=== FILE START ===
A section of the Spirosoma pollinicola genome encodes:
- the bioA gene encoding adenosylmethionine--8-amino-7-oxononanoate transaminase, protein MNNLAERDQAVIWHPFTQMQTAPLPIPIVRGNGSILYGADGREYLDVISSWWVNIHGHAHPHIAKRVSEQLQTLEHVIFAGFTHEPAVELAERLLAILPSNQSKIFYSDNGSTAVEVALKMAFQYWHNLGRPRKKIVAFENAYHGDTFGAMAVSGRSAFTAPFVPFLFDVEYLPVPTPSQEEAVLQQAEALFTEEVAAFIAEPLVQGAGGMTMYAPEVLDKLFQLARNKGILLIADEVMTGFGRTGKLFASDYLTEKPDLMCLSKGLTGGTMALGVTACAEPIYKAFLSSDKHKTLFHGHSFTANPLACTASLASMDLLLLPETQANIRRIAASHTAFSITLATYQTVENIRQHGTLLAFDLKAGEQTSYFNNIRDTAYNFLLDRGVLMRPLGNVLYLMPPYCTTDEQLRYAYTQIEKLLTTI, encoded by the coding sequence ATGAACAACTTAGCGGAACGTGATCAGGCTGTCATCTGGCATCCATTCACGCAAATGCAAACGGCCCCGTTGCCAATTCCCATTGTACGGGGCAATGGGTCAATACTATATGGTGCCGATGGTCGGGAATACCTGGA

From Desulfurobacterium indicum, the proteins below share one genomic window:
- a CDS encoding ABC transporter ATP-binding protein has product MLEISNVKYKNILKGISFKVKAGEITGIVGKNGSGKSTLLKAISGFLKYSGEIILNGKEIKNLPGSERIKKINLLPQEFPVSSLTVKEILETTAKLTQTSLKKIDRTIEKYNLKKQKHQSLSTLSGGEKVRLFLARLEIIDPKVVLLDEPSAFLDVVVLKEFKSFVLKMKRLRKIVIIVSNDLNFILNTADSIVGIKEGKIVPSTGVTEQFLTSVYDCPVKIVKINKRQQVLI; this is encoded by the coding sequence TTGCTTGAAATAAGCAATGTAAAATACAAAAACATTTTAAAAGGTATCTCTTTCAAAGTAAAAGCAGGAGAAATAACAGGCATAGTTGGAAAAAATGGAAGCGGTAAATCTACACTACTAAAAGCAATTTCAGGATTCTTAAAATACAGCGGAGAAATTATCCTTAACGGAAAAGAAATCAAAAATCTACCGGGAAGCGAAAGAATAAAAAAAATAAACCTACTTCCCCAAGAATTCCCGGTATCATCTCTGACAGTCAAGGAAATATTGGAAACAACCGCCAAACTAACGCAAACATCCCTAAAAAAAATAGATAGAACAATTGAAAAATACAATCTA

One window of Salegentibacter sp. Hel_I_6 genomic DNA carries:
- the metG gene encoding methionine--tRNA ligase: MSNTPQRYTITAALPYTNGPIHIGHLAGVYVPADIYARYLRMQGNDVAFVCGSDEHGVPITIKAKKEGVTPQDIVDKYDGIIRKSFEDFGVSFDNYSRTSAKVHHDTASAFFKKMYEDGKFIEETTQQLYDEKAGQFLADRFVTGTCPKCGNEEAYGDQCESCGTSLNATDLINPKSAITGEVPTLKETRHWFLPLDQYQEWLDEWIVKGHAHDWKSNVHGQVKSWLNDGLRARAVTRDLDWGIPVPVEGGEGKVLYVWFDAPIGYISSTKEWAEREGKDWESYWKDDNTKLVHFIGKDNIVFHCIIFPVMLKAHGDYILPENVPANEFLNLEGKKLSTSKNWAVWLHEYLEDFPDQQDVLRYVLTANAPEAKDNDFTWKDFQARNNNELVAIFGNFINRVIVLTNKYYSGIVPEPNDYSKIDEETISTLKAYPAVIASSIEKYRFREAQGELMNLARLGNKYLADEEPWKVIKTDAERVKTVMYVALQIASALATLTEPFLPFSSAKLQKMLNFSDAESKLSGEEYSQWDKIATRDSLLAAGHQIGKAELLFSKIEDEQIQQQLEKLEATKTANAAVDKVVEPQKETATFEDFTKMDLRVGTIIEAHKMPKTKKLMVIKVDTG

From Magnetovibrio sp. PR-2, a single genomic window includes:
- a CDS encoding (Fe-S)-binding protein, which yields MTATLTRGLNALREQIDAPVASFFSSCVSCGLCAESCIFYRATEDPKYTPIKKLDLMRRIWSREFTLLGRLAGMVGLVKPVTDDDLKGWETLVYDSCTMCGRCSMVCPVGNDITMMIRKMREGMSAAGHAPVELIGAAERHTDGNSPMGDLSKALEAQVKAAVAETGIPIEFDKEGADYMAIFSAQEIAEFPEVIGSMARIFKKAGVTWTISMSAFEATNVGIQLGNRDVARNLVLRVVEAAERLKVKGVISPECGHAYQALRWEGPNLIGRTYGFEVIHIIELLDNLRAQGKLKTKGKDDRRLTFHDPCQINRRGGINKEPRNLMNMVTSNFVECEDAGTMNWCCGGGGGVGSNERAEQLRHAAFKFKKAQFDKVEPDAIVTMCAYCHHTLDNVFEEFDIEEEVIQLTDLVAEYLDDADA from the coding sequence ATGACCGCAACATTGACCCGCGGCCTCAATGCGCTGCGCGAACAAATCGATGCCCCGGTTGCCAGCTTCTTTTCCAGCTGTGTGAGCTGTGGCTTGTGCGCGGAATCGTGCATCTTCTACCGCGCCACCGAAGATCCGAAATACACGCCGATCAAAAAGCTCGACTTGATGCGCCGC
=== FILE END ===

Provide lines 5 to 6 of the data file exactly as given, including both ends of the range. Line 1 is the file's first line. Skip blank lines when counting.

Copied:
One window of Salegentibacter sp. Hel_I_6 genomic DNA carries:
- the metG gene encoding methionine--tRNA ligase: MSNTPQRYTITAALPYTNGPIHIGHLAGVYVPADIYARYLRMQGNDVAFVCGSDEHGVPITIKAKKEGVTPQDIVDKYDGIIRKSFEDFGVSFDNYSRTSAKVHHDTASAFFKKMYEDGKFIEETTQQLYDEKAGQFLADRFVTGTCPKCGNEEAYGDQCESCGTSLNATDLINPKSAITGEVPTLKETRHWFLPLDQYQEWLDEWIVKGHAHDWKSNVHGQVKSWLNDGLRARAVTRDLDWGIPVPVEGGEGKVLYVWFDAPIGYISSTKEWAEREGKDWESYWKDDNTKLVHFIGKDNIVFHCIIFPVMLKAHGDYILPENVPANEFLNLEGKKLSTSKNWAVWLHEYLEDFPDQQDVLRYVLTANAPEAKDNDFTWKDFQARNNNELVAIFGNFINRVIVLTNKYYSGIVPEPNDYSKIDEETISTLKAYPAVIASSIEKYRFREAQGELMNLARLGNKYLADEEPWKVIKTDAERVKTVMYVALQIASALATLTEPFLPFSSAKLQKMLNFSDAESKLSGEEYSQWDKIATRDSLLAAGHQIGKAELLFSKIEDEQIQQQLEKLEATKTANAAVDKVVEPQKETATFEDFTKMDLRVGTIIEAHKMPKTKKLMVIKVDTG